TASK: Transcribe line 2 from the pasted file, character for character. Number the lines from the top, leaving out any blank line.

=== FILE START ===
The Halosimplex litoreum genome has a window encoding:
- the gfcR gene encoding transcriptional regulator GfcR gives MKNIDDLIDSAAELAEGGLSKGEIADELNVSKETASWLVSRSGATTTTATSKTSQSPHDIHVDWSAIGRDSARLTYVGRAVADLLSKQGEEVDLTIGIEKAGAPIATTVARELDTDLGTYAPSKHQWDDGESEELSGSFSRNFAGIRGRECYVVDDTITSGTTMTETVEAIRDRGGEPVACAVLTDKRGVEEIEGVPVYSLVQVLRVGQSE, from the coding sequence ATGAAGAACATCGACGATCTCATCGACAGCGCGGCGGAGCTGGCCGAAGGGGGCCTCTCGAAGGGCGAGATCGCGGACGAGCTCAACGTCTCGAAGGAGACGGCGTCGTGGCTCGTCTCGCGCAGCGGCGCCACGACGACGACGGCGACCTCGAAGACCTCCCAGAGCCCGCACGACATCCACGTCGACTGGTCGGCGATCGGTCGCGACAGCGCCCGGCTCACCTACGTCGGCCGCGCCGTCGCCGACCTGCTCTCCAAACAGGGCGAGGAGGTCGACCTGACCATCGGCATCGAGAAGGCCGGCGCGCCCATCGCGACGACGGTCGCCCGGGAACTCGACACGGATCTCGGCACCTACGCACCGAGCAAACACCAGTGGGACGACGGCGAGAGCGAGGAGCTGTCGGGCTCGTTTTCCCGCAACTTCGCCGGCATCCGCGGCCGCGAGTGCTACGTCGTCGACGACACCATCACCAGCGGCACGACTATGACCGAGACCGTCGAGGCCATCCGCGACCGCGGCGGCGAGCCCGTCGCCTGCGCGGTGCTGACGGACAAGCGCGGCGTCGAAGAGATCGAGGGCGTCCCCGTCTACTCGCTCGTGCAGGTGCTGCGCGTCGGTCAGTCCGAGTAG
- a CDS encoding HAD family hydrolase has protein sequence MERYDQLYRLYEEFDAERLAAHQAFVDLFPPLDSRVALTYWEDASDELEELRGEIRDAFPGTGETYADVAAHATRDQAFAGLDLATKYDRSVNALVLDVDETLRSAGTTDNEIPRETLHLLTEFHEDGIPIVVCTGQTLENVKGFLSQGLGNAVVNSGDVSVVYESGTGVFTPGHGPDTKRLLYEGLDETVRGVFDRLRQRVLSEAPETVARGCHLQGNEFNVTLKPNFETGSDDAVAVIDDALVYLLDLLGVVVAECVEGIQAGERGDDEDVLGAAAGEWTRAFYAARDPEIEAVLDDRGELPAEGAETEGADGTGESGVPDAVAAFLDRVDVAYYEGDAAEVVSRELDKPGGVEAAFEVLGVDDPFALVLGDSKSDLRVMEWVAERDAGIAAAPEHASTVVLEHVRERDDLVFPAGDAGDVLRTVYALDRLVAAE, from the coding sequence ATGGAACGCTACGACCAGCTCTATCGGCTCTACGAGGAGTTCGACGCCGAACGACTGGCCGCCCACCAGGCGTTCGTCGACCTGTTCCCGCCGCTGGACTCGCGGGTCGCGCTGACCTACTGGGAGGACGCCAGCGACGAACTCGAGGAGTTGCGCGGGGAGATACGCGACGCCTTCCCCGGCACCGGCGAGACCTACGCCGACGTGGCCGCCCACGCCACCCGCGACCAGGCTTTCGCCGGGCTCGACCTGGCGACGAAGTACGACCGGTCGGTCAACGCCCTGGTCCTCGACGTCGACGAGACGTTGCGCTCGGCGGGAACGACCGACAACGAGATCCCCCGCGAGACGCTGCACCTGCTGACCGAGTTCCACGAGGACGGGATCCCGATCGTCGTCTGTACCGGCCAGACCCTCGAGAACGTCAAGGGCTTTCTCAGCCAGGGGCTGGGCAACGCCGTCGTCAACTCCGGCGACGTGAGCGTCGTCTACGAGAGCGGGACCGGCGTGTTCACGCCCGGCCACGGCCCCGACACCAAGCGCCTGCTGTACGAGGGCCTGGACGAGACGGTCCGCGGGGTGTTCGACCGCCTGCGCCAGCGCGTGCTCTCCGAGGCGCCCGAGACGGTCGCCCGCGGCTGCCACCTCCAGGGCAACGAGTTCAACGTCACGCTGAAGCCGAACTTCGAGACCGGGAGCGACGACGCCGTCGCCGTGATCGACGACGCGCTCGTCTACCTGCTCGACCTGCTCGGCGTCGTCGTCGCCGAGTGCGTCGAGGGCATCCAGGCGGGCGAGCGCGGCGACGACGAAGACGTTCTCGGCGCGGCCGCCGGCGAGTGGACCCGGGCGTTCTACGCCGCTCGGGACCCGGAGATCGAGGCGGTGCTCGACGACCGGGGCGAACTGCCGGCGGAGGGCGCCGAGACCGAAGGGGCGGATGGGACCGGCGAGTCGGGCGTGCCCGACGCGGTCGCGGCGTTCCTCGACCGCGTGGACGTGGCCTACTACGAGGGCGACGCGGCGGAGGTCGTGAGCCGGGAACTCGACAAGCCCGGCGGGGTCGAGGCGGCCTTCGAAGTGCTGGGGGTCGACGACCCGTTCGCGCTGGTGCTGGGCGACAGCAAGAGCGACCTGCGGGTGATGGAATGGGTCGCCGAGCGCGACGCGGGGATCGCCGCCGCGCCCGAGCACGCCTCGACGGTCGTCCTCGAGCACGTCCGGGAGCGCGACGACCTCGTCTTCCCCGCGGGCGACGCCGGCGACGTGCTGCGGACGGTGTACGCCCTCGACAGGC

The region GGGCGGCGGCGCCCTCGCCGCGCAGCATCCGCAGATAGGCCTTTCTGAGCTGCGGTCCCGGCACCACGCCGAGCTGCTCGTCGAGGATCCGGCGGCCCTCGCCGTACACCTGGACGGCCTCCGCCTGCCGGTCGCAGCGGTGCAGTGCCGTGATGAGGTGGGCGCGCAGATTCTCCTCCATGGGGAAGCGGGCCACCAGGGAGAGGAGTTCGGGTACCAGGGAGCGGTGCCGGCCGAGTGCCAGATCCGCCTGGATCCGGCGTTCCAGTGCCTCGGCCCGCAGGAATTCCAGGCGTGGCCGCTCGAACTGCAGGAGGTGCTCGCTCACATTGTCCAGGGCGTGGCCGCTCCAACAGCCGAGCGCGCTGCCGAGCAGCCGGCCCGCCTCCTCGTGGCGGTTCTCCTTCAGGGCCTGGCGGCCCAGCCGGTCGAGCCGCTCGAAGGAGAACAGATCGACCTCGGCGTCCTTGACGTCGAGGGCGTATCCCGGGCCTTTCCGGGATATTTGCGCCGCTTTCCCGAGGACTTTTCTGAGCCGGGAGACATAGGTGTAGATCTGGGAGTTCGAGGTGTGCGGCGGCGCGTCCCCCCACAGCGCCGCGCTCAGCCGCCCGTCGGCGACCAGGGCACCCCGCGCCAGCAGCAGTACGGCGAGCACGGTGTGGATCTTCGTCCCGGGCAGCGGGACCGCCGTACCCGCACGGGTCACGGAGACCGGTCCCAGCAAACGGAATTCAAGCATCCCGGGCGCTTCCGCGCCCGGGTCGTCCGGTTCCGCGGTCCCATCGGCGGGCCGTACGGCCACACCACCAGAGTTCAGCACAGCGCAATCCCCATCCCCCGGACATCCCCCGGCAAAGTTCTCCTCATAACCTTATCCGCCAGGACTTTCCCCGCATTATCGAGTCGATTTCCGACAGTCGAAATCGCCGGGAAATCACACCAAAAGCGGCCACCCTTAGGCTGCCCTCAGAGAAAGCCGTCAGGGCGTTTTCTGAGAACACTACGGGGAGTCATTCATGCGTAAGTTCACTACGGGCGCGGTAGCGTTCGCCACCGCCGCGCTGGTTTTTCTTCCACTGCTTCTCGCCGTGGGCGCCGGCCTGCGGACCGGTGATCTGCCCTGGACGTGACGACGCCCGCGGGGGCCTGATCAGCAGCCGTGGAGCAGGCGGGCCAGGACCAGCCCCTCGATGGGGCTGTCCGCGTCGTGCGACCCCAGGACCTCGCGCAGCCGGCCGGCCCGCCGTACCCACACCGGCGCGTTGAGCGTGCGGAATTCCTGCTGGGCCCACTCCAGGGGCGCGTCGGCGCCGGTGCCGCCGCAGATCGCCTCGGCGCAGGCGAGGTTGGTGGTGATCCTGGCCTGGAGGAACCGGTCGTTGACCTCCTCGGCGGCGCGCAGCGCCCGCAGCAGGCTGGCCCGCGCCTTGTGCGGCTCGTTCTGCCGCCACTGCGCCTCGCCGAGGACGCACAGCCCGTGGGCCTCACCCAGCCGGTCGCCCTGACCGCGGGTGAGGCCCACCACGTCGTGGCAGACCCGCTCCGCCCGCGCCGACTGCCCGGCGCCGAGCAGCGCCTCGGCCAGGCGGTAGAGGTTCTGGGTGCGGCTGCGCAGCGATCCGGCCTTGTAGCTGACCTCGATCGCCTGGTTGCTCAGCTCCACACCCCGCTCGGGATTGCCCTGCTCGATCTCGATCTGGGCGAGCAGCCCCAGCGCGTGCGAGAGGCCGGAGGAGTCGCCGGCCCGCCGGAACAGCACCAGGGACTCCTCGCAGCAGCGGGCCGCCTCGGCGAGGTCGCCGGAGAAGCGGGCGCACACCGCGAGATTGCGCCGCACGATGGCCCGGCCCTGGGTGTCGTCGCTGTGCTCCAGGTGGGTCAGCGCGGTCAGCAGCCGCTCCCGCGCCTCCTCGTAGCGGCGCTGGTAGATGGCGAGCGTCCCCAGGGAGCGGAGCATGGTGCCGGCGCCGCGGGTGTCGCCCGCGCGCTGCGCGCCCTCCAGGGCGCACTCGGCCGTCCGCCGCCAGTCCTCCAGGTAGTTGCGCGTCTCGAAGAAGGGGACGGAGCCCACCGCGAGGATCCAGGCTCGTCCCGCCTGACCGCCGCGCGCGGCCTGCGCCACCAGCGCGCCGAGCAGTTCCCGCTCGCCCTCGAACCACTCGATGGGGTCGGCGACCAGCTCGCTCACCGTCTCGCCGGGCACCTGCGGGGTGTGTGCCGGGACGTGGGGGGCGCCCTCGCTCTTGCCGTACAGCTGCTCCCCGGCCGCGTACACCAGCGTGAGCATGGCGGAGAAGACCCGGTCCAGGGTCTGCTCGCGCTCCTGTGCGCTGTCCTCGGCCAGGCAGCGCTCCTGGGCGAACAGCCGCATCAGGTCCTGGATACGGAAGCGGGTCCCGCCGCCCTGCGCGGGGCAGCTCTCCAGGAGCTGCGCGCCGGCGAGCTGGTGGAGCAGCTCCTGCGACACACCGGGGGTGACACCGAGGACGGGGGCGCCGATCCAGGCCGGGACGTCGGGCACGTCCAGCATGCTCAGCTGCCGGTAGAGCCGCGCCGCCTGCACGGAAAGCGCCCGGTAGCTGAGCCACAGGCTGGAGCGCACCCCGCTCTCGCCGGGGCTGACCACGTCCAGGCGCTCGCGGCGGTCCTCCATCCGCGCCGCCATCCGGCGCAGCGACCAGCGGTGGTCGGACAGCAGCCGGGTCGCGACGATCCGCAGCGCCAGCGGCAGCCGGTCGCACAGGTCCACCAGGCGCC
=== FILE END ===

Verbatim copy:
- the gfcR gene encoding transcriptional regulator GfcR gives MKNIDDLIDSAAELAEGGLSKGEIADELNVSKETASWLVSRSGATTTTATSKTSQSPHDIHVDWSAIGRDSARLTYVGRAVADLLSKQGEEVDLTIGIEKAGAPIATTVARELDTDLGTYAPSKHQWDDGESEELSGSFSRNFAGIRGRECYVVDDTITSGTTMTETVEAIRDRGGEPVACAVLTDKRGVEEIEGVPVYSLVQVLRVGQSE, from the coding sequence ATGAAGAACATCGACGATCTCATCGACAGCGCGGCGGAGCTGGCCGAAGGGGGCCTCTCGAAGGGCGAGATCGCGGACGAGCTCAACGTCTCGAAGGAGACGGCGTCGTGGCTCGTCTCGCGCAGCGGCGCCACGACGACGACGGCGACCTCGAAGACCTCCCAGAGCCCGCACGACATCCACGTCGACTGGTCGGCGATCGGTCGCGACAGCGCCCGGCTCACCTACGTCGGCCGCGCCGTCGCCGACCTGCTCTCCAAACAGGGCGAGGAGGTCGACCTGACCATCGGCATCGAGAAGGCCGGCGCGCCCATCGCGACGACGGTCGCCCGGGAACTCGACACGGATCTCGGCACCTACGCACCGAGCAAACACCAGTGGGACGACGGCGAGAGCGAGGAGCTGTCGGGCTCGTTTTCCCGCAACTTCGCCGGCATCCGCGGCCGCGAGTGCTACGTCGTCGACGACACCATCACCAGCGGCACGACTATGACCGAGACCGTCGAGGCCATCCGCGACCGCGGCGGCGAGCCCGTCGCCTGCGCGGTGCTGACGGACAAGCGCGGCGTCGAAGAGATCGAGGGCGTCCCCGTCTACTCGCTCGTGCAGGTGCTGCGCGTCGGTCAGTCCGAGTAG